Our second component comes from the other end of the biodegradability spectrum: plastics. The ubiquitous blue bin has come to mean recyclable material in general but it is plastic that stands apart from all other materials. No matter how many times you reuse that plastic bag, plastic chopstick, or plastic toy it will eventually have an end and that end should neither be the garbage dump nor a trash fire. Plastic needs to be recycled or broken down or we live with it forever.
The Three-Body Problem
This is where India gets stuck. There are many different methods of deconstruction and most of them don’t work. Any system which acknowledges the importance of our first two categories (organic and plastic) inherently creates a third: Everything Else.
This often stems from an enthusiasm to solve the garbage crisis. A city like Jaipur sees the problem of unsegregated waste and attacks it head-on… with the wrong weapon.
We recently visited the Jaipur Literature Festival and found ourselves pleasantly surprised by the city’s ubiquitous, segregated public waste system. Jaipur has segregated bins everywhere… but only blue and green bins and only blue and green garbage trucks. Blue/Green, Two-Body segregated bins are a step in the right direction. The citizens of Jaipur see these green and blue bins every day. Whether they respect the bins’ colours or not, a part of their subconscious starts to acknowledge that not all garbage is created equal.
A single look in these bins, however, will show you just how horribly ineffective a Two-Body system is. The green bin is full of dirty styrofoam plates. The blue bin is full of dirty, mixed waste. These broad, mutually exclusive strokes of Green = Wet Waste and Blue = Dry Waste mean that we must choose one of these two categories for Everything Else. A wet plastic dish full of panipuri juice is the least of our troubles. Where should I put a snot-filled tissue? A dirty diaper? Roadkill? Paint chips? Construction rubble? A used sanitary napkin?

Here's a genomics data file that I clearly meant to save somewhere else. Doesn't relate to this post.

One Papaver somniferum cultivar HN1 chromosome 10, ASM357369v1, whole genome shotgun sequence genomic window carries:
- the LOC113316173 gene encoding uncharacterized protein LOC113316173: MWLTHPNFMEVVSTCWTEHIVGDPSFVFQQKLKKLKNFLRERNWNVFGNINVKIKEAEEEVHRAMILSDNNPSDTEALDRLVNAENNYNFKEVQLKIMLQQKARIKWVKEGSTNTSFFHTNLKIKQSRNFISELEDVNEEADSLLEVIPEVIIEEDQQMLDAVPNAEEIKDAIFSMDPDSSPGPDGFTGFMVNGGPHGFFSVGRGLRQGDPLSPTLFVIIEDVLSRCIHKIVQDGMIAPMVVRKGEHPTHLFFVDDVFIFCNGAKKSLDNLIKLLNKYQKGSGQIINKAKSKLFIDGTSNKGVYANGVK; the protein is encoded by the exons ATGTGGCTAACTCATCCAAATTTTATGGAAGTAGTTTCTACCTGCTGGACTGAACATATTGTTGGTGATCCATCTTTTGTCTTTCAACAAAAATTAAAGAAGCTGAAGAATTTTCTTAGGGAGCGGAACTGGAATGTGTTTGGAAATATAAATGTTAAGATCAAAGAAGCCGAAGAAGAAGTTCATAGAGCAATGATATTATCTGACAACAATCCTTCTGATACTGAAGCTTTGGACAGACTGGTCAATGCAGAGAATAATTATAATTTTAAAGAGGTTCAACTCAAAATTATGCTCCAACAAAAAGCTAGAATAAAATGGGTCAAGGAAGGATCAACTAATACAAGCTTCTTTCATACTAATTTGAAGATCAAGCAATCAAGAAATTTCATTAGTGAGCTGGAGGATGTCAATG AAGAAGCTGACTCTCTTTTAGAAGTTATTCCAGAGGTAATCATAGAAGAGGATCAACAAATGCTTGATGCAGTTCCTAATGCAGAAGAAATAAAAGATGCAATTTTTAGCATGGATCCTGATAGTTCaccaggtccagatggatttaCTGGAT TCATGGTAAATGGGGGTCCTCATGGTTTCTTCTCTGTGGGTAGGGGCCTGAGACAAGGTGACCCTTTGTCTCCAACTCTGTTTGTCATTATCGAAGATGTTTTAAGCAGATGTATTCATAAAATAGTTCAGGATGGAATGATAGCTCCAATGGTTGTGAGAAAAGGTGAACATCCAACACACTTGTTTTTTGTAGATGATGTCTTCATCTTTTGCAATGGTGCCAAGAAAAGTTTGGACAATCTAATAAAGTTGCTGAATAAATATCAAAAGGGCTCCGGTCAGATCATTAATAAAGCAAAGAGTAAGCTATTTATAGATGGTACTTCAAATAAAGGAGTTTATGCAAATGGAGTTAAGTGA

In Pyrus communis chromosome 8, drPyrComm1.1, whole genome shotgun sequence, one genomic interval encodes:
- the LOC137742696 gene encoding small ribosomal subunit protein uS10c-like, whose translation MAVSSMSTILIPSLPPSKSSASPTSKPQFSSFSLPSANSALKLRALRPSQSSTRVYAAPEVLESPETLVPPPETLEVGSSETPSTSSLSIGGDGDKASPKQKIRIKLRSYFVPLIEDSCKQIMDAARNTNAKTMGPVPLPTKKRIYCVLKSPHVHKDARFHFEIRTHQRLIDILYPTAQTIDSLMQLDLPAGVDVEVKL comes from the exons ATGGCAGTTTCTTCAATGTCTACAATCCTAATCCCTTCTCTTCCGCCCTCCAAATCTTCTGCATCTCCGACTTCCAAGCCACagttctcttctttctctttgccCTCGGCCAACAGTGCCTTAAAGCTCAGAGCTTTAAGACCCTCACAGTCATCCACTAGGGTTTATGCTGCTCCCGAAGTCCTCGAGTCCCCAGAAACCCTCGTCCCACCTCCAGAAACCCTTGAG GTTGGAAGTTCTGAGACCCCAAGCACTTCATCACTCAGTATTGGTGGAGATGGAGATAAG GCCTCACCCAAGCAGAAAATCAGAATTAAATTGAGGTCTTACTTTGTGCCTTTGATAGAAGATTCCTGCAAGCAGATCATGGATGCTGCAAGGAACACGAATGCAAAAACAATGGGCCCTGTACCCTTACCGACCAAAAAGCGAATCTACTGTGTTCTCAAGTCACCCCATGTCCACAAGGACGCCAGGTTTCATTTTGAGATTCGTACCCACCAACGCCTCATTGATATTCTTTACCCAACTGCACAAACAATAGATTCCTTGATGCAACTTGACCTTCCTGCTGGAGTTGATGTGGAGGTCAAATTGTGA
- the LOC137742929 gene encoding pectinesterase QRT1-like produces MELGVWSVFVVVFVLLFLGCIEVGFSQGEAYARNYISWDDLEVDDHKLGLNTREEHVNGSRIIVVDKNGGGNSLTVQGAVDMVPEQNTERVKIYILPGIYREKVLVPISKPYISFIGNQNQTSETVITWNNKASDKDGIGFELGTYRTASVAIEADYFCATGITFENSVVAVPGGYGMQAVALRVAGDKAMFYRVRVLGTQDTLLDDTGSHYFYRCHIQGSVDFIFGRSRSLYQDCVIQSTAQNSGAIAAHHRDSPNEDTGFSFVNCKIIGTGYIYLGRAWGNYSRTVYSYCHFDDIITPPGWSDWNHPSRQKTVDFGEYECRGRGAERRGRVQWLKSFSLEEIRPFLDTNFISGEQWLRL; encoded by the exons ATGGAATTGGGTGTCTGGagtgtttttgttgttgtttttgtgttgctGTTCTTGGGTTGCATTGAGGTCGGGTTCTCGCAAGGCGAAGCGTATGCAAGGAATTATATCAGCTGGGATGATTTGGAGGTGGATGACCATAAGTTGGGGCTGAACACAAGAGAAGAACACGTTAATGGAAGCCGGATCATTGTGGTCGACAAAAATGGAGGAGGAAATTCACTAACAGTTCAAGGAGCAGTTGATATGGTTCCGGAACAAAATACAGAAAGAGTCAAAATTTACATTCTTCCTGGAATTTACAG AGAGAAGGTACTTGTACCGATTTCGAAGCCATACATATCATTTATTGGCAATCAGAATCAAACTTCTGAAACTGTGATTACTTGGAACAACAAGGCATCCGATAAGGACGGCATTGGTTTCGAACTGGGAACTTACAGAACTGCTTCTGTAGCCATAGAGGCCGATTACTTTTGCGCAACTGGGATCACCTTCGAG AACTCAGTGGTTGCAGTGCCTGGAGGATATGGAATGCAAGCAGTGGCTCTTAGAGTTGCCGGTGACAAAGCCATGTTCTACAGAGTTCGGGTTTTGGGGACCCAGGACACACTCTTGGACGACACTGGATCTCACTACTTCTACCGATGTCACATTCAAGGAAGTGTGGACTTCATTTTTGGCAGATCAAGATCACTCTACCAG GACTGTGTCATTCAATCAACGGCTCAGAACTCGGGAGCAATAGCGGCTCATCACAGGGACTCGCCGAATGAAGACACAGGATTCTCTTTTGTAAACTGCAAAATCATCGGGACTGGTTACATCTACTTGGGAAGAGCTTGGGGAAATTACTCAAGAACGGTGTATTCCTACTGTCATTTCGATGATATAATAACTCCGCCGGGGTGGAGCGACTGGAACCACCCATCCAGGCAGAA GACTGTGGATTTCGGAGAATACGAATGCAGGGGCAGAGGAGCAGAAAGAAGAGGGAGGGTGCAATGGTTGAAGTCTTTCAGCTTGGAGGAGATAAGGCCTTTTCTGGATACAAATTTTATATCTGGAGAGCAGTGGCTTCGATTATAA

Yeah. I don’t know, either. You need three bins.
This question of “other garbage” helped us persuade the building management of our Bangalore apartment complex to let us install a three-bin system: green for organic, blue for recyclables, red for everything else. “Everything else” is labelled reject on our bin but that’s just a fancy way of saying old-fashioned garbage. We actually encouraged our building-mates to put everything in the red bin until they were absolutely certain it belonged in the green or blue bin. A whole bin of clean compost is worthless if a single person poisons it. A whole bin of clean recycling is worthless if a single person dumps chutney all over it.
For months, before we were allowed to install the bins, the building manager repeatedly insisted that “a three-bin system will be too complicated” and “the municipal corporation waste-pickers don’t know what to do with three different bins.”
Over the years before Preethi and I installed these bins, we had heard every brand of argument against segregating garbage: it’s too complicated, the waste-pickers just throw it into one pile anyway, the system is corrupt, the residents / staff / citizens won’t follow the rules, and on and on and on. I’ve fought this battle so many times I’ve even codified my arguments for a Waste Maturity Model into a presentation. Thanks to battling these talking points with our families, friends, and coworkers, we were well-equipped to fend off the argument that the combination of a green and blue bin would be sufficient.